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ASU Electronic Theses and Dissertations


This collection includes most of the ASU Theses and Dissertations from 2011 to present. ASU Theses and Dissertations are available in downloadable PDF format; however, a small percentage of items are under embargo. Information about the dissertations/theses includes degree information, committee members, an abstract, supporting data or media.

In addition to the electronic theses found in the ASU Digital Repository, ASU Theses and Dissertations can be found in the ASU Library Catalog.

Dissertations and Theses granted by Arizona State University are archived and made available through a joint effort of the ASU Graduate College and the ASU Libraries. For more information or questions about this collection contact or visit the Digital Repository ETD Library Guide or contact the ASU Graduate College at gradformat@asu.edu.


This work demonstrated a novel microfluidic device based on direct current (DC) insulator based dielectrophoresis (iDEP) for trapping individual mammalian cells in a microfluidic device. The novel device is also applicable for selective trapping of weakly metastatic mammalian breast cancer cells (MCF-7) from mixtures with mammalian Peripheral Blood Mononuclear Cells (PBMC) and highly metastatic mammalian breast cancer cells, MDA-MB-231. The advantage of this approach is the ease of integration of iDEP structures in microfliudic channels using soft lithography, the use of DC electric fields, the addressability of the single cell traps for downstream analysis and the straightforward multiplexing for single …

Contributors
Bhattacharya, Sanchari, Ros, Alexandra, Ros, Alexandra, et al.
Created Date
2013

DNA and DNA nanoassemblies such as DNA origamis have large potential in biosensing, drug delivery, nanoelectronic circuits, and biological computing requiring suitable methods for migration and precise positioning. Insulator-based dielectrophoresis (iDEP) provides an efficient and matrix-free approach for manipulation of micro-and nanometer-sized objects. In order to exploit iDEP for naturally formed DNA and DNA nanoassemblies, a detailed understanding of the underlying polarization and dielectrophoretic migration is essential. The shape and the counterion distribution are considered two essential factors in the polarization mechanism. Here, the dielectrophoretic behavior of 6-helix bundle (6HxB) and triangle DNA origamis with identical sequences but substantial topological …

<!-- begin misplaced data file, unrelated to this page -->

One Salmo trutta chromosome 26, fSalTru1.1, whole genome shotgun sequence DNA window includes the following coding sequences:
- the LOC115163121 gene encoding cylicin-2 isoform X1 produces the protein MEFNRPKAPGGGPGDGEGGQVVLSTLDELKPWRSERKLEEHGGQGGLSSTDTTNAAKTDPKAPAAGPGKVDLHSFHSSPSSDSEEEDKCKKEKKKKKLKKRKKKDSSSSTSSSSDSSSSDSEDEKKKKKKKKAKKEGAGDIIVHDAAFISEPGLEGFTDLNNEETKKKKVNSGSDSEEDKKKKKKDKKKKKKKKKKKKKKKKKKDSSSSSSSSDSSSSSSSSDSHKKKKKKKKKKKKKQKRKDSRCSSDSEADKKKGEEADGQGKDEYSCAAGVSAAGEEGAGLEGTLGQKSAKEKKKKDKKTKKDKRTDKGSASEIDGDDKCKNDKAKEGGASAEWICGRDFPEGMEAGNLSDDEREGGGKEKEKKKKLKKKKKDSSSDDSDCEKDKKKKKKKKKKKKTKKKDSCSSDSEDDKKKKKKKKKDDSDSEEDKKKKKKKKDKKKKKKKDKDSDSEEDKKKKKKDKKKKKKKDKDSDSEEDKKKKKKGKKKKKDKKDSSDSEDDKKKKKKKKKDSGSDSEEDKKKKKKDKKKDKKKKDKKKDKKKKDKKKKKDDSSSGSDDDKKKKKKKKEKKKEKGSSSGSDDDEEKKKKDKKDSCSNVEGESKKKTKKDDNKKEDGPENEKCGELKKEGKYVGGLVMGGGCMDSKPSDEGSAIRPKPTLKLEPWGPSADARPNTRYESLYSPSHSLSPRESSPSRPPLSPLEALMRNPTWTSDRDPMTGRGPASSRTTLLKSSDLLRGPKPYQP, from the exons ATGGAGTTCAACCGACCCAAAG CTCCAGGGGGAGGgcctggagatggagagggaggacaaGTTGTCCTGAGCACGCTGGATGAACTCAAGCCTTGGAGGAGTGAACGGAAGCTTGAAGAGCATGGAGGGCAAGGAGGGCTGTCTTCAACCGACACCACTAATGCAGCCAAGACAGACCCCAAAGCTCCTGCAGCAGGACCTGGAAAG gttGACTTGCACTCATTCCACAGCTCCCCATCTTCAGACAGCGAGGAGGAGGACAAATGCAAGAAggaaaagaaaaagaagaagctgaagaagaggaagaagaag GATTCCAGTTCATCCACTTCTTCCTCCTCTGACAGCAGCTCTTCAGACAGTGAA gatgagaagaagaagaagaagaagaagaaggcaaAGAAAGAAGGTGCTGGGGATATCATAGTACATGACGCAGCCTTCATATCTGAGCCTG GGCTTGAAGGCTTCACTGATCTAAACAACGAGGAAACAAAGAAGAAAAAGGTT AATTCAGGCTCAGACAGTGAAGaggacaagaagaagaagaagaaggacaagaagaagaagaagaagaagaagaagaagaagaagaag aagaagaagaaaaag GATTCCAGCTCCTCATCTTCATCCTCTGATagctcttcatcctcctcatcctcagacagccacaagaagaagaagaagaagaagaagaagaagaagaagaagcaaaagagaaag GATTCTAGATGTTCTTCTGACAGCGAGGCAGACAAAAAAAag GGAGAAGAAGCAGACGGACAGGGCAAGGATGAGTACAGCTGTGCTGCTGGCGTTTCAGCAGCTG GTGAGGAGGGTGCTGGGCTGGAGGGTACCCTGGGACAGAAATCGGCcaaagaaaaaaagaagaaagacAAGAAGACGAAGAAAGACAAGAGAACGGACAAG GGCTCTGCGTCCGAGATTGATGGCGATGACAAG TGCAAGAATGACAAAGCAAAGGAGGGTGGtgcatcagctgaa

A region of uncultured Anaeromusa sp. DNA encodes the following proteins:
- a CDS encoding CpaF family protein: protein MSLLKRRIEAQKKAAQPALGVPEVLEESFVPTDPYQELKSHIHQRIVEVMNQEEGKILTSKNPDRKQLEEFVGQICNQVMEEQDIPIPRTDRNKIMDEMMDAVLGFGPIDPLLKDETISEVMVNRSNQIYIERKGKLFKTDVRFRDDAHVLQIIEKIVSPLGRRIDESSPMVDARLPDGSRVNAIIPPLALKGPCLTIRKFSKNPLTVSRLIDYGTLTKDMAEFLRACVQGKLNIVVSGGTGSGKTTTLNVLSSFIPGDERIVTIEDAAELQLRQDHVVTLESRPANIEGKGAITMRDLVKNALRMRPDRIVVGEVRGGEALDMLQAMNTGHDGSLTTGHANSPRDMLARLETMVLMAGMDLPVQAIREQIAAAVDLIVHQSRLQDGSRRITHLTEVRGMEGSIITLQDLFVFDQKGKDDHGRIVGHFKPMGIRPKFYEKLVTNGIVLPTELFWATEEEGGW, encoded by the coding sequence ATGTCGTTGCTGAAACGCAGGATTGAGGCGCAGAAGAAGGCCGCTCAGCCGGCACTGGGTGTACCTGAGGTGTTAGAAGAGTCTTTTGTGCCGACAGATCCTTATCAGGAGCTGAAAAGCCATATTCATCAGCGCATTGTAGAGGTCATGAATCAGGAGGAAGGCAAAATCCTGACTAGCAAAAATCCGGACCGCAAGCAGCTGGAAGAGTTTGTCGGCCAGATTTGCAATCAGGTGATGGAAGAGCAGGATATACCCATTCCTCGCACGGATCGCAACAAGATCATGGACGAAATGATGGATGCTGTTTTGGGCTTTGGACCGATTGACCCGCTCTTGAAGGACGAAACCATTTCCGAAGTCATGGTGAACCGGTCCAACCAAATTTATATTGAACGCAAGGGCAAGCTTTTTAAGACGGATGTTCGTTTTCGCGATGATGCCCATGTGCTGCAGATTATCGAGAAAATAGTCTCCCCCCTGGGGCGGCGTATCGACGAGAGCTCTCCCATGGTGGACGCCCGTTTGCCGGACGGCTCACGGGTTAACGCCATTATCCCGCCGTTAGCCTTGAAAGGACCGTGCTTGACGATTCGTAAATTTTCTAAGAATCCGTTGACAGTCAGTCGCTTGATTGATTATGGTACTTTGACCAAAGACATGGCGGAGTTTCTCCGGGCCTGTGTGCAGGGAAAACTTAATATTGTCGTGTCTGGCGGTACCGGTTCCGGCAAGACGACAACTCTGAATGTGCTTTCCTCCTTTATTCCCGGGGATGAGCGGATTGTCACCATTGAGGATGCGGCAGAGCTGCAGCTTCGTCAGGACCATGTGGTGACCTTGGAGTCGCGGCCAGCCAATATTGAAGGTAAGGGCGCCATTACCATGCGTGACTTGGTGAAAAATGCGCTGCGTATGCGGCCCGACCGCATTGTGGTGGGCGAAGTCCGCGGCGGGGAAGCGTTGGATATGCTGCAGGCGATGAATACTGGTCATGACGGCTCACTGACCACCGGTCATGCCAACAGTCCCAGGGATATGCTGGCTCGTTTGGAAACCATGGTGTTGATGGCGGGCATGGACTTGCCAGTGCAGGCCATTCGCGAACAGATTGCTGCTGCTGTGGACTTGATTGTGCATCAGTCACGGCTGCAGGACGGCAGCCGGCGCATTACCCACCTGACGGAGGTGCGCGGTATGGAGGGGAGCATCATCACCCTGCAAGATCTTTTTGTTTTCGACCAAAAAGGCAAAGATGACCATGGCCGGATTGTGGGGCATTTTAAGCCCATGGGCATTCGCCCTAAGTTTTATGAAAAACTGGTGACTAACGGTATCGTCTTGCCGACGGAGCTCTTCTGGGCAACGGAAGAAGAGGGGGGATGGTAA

Contributors
Gan, Lin, Ros, Alexandra, Buttry, Daniel, et al.
Created Date
2015

X-ray crystallography is the most widely used method to determine the structure of proteins, providing an understanding of their functions in all aspects of life to advance applications in fields such as drug development and renewable energy. New techniques, namely serial femtosecond crystallography (SFX), have unlocked the ability to unravel the structures of complex proteins with vital biological functions. A key step and major bottleneck of structure determination is protein crystallization, which is very arduous due to the complexity of proteins and their natural environments. Furthermore, crystal characteristics govern data quality, thus need to be optimized to attain the most …

Contributors
Abdallah, Bahige Gary, Ros, Alexandra, Buttry, Daniel, et al.
Created Date
2016